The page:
Mehul Patel, P.E, Executive Director of Operations and the Groundwater Replenishment System, The Orange County Water District
The potable water reuse industry in America had its birth not long ago in Southern California out of need for a new source of water. Indirect potable reuse, blending advanced purified wastewater in a groundwater basin, reservoir or other natural water source before it is pumped and sent to homes, was used in Los Angeles County’s Montebello Forebay project starting back in 1962 and in Orange County’s Water Factory 21 in 1976. Soon thereafter, in 1978, it was used in Fairfax County by Virginia’s Upper Occoquan Service Authority.
Today, there are 20 potable reuse facilities in seven states within the United States and that number is growing.
The biggest challenge to the industry is the lack of federal regulation—a comprehensive set of standards and requirements for reuse projects. We are on the “Wild West” segment of water reuse’s historical timeline. Those water reuse agencies that are moving forward utilize state laws and requirements, which required working closely with state agencies that set drinking water standards, ahead of the federal government. This difficult and time-consuming law-making process doesn’t help to incentivize projects in other states where no state regulations exist for potable reuse.
"Add nationwide standards and we will have the perfect solution to encourage widespread water reuse that could enable a direct flow to homes of an even better product for less money to the consumer"
Additional challenges include the intense use of energy to provide quality water. That energy component has yet to be optimized and needs a greater value on return. The revolution that made water reuse possible for the masses was reverse osmosis. We have seen a great leap of improvement in membranes since their use in 1976. It originally took 600 psi to filter and now it takes 150 psi, and we make more water. After more than 30 years, the membrane material is virtually the same and it’s still expensive. We see promise in new materials from the aerospace industry that are now in the experimental stage, but they, too, have some limitations and the cost is exorbitant. There is a trend away from membranes and towards granular activated carbon with oxidation, which combines an oxidant and energy together instead of a membrane. This lowers the high energy requirement of reverse osmosis while also eliminating a continuous reject waste stream.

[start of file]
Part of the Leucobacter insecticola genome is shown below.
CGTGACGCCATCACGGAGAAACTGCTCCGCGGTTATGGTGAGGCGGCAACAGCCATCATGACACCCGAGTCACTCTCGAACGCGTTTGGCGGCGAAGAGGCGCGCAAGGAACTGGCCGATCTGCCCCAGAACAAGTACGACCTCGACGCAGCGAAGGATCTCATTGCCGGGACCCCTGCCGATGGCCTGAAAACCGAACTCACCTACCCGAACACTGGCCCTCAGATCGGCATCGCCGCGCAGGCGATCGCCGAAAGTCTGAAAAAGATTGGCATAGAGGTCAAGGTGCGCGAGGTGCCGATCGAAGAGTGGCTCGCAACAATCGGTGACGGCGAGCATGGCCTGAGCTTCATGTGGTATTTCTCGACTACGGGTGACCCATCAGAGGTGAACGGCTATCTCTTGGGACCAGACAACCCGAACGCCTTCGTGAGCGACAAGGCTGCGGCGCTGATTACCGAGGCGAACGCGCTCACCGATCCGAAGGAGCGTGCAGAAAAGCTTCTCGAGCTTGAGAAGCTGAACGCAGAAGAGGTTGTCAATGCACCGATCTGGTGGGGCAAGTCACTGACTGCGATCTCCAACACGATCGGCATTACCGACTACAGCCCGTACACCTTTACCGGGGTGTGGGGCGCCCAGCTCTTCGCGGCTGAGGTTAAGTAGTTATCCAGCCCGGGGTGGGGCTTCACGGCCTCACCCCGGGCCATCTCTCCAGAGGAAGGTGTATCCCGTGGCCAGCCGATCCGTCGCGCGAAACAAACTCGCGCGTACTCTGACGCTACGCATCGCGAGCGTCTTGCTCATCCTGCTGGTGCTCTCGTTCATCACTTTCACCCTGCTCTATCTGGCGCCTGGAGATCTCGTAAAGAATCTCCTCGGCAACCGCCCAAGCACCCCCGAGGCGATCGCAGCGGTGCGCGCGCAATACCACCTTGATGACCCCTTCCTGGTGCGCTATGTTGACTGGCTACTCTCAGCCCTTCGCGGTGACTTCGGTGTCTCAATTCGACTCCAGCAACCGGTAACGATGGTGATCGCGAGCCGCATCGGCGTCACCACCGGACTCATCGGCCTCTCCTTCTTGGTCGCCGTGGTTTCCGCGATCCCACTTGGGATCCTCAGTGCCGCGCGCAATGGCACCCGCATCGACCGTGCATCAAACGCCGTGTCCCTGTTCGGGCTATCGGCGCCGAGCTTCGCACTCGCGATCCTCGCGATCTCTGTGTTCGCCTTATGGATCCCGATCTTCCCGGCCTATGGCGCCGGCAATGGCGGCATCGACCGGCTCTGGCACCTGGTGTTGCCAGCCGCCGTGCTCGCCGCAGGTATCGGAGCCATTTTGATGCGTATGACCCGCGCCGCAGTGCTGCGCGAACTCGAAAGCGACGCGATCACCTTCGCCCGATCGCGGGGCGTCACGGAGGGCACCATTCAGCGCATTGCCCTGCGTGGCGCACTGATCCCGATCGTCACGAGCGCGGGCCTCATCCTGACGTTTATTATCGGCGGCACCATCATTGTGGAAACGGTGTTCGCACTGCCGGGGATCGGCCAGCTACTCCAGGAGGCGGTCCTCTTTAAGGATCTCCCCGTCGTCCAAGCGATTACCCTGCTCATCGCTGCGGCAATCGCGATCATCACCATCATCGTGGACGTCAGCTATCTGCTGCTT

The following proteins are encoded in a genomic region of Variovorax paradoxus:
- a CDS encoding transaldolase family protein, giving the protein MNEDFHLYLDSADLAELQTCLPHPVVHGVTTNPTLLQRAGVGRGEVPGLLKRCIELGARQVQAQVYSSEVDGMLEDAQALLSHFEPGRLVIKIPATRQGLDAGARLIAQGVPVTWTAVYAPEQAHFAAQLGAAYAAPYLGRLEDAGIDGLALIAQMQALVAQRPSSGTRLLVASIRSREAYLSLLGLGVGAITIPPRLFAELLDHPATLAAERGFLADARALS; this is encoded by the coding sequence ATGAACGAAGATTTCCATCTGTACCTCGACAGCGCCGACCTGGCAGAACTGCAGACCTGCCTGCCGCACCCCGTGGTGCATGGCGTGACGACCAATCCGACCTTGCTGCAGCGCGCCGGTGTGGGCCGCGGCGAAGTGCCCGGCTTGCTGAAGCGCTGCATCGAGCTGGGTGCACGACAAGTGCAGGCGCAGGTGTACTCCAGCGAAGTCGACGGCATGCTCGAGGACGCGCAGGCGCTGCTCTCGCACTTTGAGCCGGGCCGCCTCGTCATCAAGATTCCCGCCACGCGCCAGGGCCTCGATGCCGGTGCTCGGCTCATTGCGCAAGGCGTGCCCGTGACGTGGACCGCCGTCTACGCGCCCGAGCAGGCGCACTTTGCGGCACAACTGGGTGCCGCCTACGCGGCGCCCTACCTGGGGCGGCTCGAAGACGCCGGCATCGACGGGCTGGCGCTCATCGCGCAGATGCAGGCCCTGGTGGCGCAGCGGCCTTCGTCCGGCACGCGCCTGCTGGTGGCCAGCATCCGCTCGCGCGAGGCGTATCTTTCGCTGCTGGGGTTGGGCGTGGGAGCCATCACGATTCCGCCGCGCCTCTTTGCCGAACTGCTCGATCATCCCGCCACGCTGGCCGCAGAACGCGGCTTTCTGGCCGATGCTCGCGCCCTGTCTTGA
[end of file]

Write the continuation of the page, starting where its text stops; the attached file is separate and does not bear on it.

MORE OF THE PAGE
Finally, technology that allows real time, online pathogen detection needs to be created. Those in the industry currently take samples of the purified water, send it to a laboratory and receive the results back within 24 hours. We use a surrogate approach and relate the results to contaminants that shouldn’t get through to those that do. Environmental buffers ensure that any remaining contaminants are naturally filtered and mixed with billions of gallons of water that dilute them further. There is a welcome time factor, usually 6 months before pumping, to address any concerns should they arise.
Water reuse in this country is evolving towards direct potable reuse (DPR). California is on target to provide DPR guidelines by 2023. For DPR to happen, regulators want real time testing data to avoid acute health risks. As these new technologies are brought to market to address water quality, the Water Research Foundation and organizations that have applied research programs will ensure with more certainty the safety of the product water. Technological advancements in energy and treatment costs should lower the price of the purification process. Add nationwide standards and we will have the perfect solution to encourage widespread water reuse that could enable a direct flow to homes of an even better product for less money to the consumer.